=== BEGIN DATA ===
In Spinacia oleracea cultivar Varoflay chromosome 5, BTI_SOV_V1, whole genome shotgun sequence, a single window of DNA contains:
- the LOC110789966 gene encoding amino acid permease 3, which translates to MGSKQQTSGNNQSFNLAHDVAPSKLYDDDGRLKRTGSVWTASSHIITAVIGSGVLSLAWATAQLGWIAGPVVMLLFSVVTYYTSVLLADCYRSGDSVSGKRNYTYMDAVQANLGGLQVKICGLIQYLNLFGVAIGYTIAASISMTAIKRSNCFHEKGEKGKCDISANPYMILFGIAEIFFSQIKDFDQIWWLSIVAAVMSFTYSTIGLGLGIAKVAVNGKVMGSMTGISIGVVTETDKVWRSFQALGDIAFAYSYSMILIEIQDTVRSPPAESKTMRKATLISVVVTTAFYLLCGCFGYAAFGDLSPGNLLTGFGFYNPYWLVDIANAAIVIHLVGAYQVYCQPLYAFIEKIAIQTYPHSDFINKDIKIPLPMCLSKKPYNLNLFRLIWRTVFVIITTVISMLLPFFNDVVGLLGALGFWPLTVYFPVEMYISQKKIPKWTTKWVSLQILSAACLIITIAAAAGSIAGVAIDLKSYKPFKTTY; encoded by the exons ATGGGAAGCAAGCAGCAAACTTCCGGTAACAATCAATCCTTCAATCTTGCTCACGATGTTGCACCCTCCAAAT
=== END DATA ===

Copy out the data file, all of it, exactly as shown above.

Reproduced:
In Spinacia oleracea cultivar Varoflay chromosome 5, BTI_SOV_V1, whole genome shotgun sequence, a single window of DNA contains:
- the LOC110789966 gene encoding amino acid permease 3, which translates to MGSKQQTSGNNQSFNLAHDVAPSKLYDDDGRLKRTGSVWTASSHIITAVIGSGVLSLAWATAQLGWIAGPVVMLLFSVVTYYTSVLLADCYRSGDSVSGKRNYTYMDAVQANLGGLQVKICGLIQYLNLFGVAIGYTIAASISMTAIKRSNCFHEKGEKGKCDISANPYMILFGIAEIFFSQIKDFDQIWWLSIVAAVMSFTYSTIGLGLGIAKVAVNGKVMGSMTGISIGVVTETDKVWRSFQALGDIAFAYSYSMILIEIQDTVRSPPAESKTMRKATLISVVVTTAFYLLCGCFGYAAFGDLSPGNLLTGFGFYNPYWLVDIANAAIVIHLVGAYQVYCQPLYAFIEKIAIQTYPHSDFINKDIKIPLPMCLSKKPYNLNLFRLIWRTVFVIITTVISMLLPFFNDVVGLLGALGFWPLTVYFPVEMYISQKKIPKWTTKWVSLQILSAACLIITIAAAAGSIAGVAIDLKSYKPFKTTY; encoded by the exons ATGGGAAGCAAGCAGCAAACTTCCGGTAACAATCAATCCTTCAATCTTGCTCACGATGTTGCACCCTCCAAAT